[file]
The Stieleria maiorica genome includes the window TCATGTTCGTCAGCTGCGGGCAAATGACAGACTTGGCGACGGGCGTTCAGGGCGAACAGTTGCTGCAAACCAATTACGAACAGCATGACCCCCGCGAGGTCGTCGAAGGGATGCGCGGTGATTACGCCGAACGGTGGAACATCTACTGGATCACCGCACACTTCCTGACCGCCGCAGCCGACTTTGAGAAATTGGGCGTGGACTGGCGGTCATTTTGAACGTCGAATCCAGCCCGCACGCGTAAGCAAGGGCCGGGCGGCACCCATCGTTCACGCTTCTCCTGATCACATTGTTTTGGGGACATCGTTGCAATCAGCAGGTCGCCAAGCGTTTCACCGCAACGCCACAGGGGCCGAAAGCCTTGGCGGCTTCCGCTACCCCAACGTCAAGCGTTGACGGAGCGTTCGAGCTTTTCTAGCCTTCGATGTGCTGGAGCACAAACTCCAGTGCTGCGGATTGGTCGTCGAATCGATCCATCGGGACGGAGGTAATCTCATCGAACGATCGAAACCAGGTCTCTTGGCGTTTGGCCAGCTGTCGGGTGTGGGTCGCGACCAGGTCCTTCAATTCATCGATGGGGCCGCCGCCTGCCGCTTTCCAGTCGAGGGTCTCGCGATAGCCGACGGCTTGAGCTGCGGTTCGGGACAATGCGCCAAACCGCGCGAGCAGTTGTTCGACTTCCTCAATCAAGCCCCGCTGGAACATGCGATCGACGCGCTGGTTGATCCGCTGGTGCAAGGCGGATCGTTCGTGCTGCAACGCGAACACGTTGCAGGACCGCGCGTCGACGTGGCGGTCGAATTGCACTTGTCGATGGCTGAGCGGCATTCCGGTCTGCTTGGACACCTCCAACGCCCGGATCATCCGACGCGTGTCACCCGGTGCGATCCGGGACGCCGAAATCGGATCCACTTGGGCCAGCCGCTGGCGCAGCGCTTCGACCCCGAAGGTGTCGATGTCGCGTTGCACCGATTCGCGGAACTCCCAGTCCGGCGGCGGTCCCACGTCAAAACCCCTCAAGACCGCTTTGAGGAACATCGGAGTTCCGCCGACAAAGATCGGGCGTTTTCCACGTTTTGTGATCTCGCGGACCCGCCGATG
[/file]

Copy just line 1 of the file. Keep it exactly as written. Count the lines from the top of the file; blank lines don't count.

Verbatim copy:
The Stieleria maiorica genome includes the window TCATGTTCGTCAGCTGCGGGCAAATGACAGACTTGGCGACGGGCGTTCAGGGCGAACAGTTGCTGCAAACCAATTACGAACAGCATGACCCCCGCGAGGTCGTCGAAGGGATGCGCGGTGATTACGCCGAACGGTGGAACATCTACTGGATCACCGCACACTTCCTGACCGCCGCAGCCGACTTTGAGAAATTGGGCGTGGACTGGCGGTCATTTTGAACGTCGAATCCAGCCCGCACGCGTAAGCAAGGGCCGGGCGGCACCCATCGTTCACGCTTCTCCTGATCACATTGTTTTGGGGACATCGTTGCAATCAGCAGGTCGCCAAGCGTTTCACCGCAACGCCACAGGGGCCGAAAGCCTTGGCGGCTTCCGCTACCCCAACGTCAAGCGTTGACGGAGCGTTCGAGCTTTTCTAGCCTTCGATGTGCTGGAGCACAAACTCCAGTGCTGCGGATTGGTCGTCGAATCGATCCATCGGGACGGAGGTAATCTCATCGAACGATCGAAACCAGGTCTCTTGGCGTTTGGCCAGCTGTCGGGTGTGGGTCGCGACCAGGTCCTTCAATTCATCGATGGGGCCGCCGCCTGCCGCTTTCCAGTCGAGGGTCTCGCGATAGCCGACGGCTTGAGCTGCGGTTCGGGACAATGCGCCAAACCGCGCGAGCAGTTGTTCGACTTCCTCAATCAAGCCCCGCTGGAACATGCGATCGACGCGCTGGTTGATCCGCTGGTGCAAGGCGGATCGTTCGTGCTGCAACGCGAACACGTTGCAGGACCGCGCGTCGACGTGGCGGTCGAATTGCACTTGTCGATGGCTGAGCGGCATTCCGGTCTGCTTGGACACCTCCAACGCCCGGATCATCCGACGCGTGTCACCCGGTGCGATCCGGGACGCCGAAATCGGATCCACTTGGGCCAGCCGCTGGCGCAGCGCTTCGACCCCGAAGGTGTCGATGTCGCGTTGCACCGATTCGCGGAACTCCCAGTCCGGCGGCGGTCCCACGTCAAAACCCCTCAAGACCGCTTTGAGGAACATCGGAGTTCCGCCGACAAAGATCGGGCGTTTTCCACGTTTTGTGATCTCGCGGACCCGCCGATG